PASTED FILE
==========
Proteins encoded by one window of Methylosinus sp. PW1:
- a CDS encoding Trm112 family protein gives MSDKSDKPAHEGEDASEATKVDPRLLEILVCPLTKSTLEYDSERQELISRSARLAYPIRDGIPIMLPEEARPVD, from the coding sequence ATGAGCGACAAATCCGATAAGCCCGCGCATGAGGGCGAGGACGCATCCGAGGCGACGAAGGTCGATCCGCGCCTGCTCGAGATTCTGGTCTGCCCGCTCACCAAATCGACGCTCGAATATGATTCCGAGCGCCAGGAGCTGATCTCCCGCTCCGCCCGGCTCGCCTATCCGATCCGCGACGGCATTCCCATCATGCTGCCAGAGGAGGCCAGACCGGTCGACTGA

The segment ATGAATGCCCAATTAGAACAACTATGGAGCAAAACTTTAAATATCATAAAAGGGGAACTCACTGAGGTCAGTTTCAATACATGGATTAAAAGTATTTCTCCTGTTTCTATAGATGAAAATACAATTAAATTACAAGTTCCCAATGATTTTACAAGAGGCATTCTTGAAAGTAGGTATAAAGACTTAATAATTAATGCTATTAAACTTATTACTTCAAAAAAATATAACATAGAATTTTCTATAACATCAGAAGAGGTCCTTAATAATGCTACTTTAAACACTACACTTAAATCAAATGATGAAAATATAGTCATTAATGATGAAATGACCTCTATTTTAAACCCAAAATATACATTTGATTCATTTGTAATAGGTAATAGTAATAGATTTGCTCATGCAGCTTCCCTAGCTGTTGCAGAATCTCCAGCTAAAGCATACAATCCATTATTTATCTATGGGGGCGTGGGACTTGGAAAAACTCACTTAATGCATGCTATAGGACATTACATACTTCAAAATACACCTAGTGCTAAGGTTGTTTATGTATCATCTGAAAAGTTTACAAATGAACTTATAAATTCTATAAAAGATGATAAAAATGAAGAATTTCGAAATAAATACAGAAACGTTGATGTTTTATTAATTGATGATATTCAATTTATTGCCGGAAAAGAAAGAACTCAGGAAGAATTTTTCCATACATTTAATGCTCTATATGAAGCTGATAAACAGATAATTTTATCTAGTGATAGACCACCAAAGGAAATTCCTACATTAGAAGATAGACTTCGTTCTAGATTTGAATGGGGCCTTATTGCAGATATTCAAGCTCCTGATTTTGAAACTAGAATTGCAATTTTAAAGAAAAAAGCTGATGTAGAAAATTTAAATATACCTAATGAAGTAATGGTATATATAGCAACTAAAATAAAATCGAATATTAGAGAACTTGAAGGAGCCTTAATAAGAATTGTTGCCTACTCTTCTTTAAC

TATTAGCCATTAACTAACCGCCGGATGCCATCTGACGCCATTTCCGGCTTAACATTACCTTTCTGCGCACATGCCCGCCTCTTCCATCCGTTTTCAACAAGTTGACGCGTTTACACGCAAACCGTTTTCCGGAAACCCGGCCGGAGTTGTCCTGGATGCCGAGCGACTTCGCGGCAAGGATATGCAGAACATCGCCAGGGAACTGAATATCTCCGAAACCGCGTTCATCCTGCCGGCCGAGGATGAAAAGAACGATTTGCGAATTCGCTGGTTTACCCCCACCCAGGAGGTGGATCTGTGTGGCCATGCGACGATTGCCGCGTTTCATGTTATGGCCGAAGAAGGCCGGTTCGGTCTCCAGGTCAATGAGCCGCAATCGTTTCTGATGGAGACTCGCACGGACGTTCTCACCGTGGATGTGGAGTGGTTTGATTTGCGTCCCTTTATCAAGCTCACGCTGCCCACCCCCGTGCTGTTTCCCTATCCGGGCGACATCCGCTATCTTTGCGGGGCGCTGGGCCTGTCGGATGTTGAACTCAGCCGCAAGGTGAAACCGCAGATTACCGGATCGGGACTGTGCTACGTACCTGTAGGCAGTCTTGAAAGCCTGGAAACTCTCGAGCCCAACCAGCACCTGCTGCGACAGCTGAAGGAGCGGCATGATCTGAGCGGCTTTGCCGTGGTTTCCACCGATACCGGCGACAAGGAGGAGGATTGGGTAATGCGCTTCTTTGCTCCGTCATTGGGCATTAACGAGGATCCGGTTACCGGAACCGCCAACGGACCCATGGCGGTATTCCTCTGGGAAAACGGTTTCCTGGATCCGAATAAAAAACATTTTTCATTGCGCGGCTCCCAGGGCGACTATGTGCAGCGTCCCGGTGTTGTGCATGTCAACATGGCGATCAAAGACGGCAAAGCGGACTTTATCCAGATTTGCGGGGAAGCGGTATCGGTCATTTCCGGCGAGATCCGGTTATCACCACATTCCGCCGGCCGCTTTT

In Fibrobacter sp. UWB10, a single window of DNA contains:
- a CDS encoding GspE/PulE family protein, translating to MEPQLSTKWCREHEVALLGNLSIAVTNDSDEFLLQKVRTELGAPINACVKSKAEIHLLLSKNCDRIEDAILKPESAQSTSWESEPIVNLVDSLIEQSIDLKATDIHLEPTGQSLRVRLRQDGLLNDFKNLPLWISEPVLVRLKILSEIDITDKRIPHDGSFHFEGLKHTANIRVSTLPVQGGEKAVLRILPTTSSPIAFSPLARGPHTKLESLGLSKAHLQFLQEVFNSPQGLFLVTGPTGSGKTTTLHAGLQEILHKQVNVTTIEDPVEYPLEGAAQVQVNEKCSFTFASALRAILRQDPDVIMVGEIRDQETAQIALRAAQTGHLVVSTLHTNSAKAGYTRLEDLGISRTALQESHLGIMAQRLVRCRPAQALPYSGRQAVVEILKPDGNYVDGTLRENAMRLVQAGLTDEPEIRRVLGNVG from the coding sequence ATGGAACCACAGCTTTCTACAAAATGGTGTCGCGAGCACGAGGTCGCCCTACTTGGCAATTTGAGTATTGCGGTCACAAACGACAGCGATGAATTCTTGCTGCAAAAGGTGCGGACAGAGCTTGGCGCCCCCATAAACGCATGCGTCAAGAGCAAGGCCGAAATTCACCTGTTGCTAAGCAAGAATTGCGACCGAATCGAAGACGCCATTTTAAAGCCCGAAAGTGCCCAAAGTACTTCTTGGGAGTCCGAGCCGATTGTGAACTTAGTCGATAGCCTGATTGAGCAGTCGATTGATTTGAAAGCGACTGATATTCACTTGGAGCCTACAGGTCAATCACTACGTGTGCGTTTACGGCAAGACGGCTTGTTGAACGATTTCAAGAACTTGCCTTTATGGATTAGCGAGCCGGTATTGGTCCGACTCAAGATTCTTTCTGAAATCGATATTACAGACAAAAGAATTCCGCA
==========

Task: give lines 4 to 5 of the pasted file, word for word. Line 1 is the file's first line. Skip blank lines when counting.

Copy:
TATTAGCCATTAACTAACCGCCGGATGCCATCTGACGCCATTTCCGGCTTAACATTACCTTTCTGCGCACATGCCCGCCTCTTCCATCCGTTTTCAACAAGTTGACGCGTTTACACGCAAACCGTTTTCCGGAAACCCGGCCGGAGTTGTCCTGGATGCCGAGCGACTTCGCGGCAAGGATATGCAGAACATCGCCAGGGAACTGAATATCTCCGAAACCGCGTTCATCCTGCCGGCCGAGGATGAAAAGAACGATTTGCGAATTCGCTGGTTTACCCCCACCCAGGAGGTGGATCTGTGTGGCCATGCGACGATTGCCGCGTTTCATGTTATGGCCGAAGAAGGCCGGTTCGGTCTCCAGGTCAATGAGCCGCAATCGTTTCTGATGGAGACTCGCACGGACGTTCTCACCGTGGATGTGGAGTGGTTTGATTTGCGTCCCTTTATCAAGCTCACGCTGCCCACCCCCGTGCTGTTTCCCTATCCGGGCGACATCCGCTATCTTTGCGGGGCGCTGGGCCTGTCGGATGTTGAACTCAGCCGCAAGGTGAAACCGCAGATTACCGGATCGGGACTGTGCTACGTACCTGTAGGCAGTCTTGAAAGCCTGGAAACTCTCGAGCCCAACCAGCACCTGCTGCGACAGCTGAAGGAGCGGCATGATCTGAGCGGCTTTGCCGTGGTTTCCACCGATACCGGCGACAAGGAGGAGGATTGGGTAATGCGCTTCTTTGCTCCGTCATTGGGCATTAACGAGGATCCGGTTACCGGAACCGCCAACGGACCCATGGCGGTATTCCTCTGGGAAAACGGTTTCCTGGATCCGAATAAAAAACATTTTTCATTGCGCGGCTCCCAGGGCGACTATGTGCAGCGTCCCGGTGTTGTGCATGTCAACATGGCGATCAAAGACGGCAAAGCGGACTTTATCCAGATTTGCGGGGAAGCGGTATCGGTCATTTCCGGCGAGATCCGGTTATCACCACATTCCGCCGGCCGCTTTT

In Fibrobacter sp. UWB10, a single window of DNA contains: